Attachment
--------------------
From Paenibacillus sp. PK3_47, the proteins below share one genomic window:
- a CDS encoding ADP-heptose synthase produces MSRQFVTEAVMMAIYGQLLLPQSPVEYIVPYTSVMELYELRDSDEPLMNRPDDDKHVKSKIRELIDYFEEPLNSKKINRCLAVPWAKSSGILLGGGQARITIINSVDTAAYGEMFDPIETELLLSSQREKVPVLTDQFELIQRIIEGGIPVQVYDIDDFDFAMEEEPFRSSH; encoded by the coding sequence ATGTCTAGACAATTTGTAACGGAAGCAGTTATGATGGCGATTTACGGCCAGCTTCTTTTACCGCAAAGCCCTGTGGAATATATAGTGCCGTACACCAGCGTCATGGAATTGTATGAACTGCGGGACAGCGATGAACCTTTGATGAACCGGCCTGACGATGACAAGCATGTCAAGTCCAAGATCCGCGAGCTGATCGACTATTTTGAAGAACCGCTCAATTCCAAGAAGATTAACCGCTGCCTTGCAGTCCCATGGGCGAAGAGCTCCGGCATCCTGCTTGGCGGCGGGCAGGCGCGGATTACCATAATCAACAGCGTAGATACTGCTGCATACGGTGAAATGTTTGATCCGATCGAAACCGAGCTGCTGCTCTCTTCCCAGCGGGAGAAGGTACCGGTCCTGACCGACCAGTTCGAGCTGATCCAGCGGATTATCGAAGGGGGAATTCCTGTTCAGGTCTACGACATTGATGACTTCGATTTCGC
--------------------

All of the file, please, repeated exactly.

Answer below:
From Paenibacillus sp. PK3_47, the proteins below share one genomic window:
- a CDS encoding ADP-heptose synthase produces MSRQFVTEAVMMAIYGQLLLPQSPVEYIVPYTSVMELYELRDSDEPLMNRPDDDKHVKSKIRELIDYFEEPLNSKKINRCLAVPWAKSSGILLGGGQARITIINSVDTAAYGEMFDPIETELLLSSQREKVPVLTDQFELIQRIIEGGIPVQVYDIDDFDFAMEEEPFRSSH; encoded by the coding sequence ATGTCTAGACAATTTGTAACGGAAGCAGTTATGATGGCGATTTACGGCCAGCTTCTTTTACCGCAAAGCCCTGTGGAATATATAGTGCCGTACACCAGCGTCATGGAATTGTATGAACTGCGGGACAGCGATGAACCTTTGATGAACCGGCCTGACGATGACAAGCATGTCAAGTCCAAGATCCGCGAGCTGATCGACTATTTTGAAGAACCGCTCAATTCCAAGAAGATTAACCGCTGCCTTGCAGTCCCATGGGCGAAGAGCTCCGGCATCCTGCTTGGCGGCGGGCAGGCGCGGATTACCATAATCAACAGCGTAGATACTGCTGCATACGGTGAAATGTTTGATCCGATCGAAACCGAGCTGCTGCTCTCTTCCCAGCGGGAGAAGGTACCGGTCCTGACCGACCAGTTCGAGCTGATCCAGCGGATTATCGAAGGGGGAATTCCTGTTCAGGTCTACGACATTGATGACTTCGATTTCGC